Citizen Reporter
2 minute read
9 Nov 2021
6:30 pm

Mantashe says he’s ready to go to court to build more coal plants

Citizen Reporter

The energy minister's stubborn stance comes days after South Africa signed a deal to help the country transition from coal towards renewable energy.

Mineral Resources and Energy Minister Gwede Mantashe. Picture: Gallo Images/Netwerk24/Felix Dlangamandla

Energy Minister Gwede Mantashe is sticking to his plan to build more coal plants in South Africa, and he’s willing to go to court to fight for it.

Mantashe made these comments while attending the Africa Energy Week conference in Cape Town on Tuesday.

“I know that we’re going to end up in court for it… Everything we do you end up in court, but I think we should,” he told reporters.

Mantashe’s stubborn stance on coal comes days after South Africa signed a $8.5 billion (R131 billion) deal with the US and European countries to help the country transition from coal towards renewable energy.

ALSO READ: Europe to give SA billions to help free country from coal and Eskom

South Africa aims to decommission its coal-fired power plants over the next 15 years.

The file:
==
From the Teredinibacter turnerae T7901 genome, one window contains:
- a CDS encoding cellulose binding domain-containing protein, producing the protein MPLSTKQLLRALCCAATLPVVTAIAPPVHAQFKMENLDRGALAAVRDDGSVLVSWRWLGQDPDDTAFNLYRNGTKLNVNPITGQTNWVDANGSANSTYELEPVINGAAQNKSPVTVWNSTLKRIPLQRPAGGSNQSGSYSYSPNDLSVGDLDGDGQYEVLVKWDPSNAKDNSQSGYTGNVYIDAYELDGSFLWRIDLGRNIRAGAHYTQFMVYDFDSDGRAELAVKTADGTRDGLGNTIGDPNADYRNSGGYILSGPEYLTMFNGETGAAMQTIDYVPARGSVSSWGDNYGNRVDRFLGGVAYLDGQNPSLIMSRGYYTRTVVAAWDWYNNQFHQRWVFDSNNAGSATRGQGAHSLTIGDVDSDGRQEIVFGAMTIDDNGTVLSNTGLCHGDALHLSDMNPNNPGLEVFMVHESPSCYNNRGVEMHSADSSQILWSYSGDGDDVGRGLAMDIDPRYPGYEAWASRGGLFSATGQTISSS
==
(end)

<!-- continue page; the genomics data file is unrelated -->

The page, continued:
The $8.5 billion deal is also meant to support workers and communities currently dependent on the coal sector. These people will have to go from having jobs in fossil fuels to sustainable, green jobs. 

Mantashe did not attend a meeting in September with climate envoys from the UK, US, Germany, France and the European Union to discuss the loans and grants.

In October, the energy minister then said South Africa should not be forced by rich countries to ban new coal-power projects.

“They must not give us conditions, they are developed countries,” Mantashe said. “We are a developing economy, they must talk to our programme.”

Mantashe, who once headed the National Union of Mineworkers (NUM), has repeatedly stated that South Africa must use energy that will guarantee economic growth and save thousands of jobs.

It is estimated that 80% of South Africa’s power comes from coal, placing the country among the world’s top 12 greenhouse gas emitters.

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Additional reporting by Nica Richards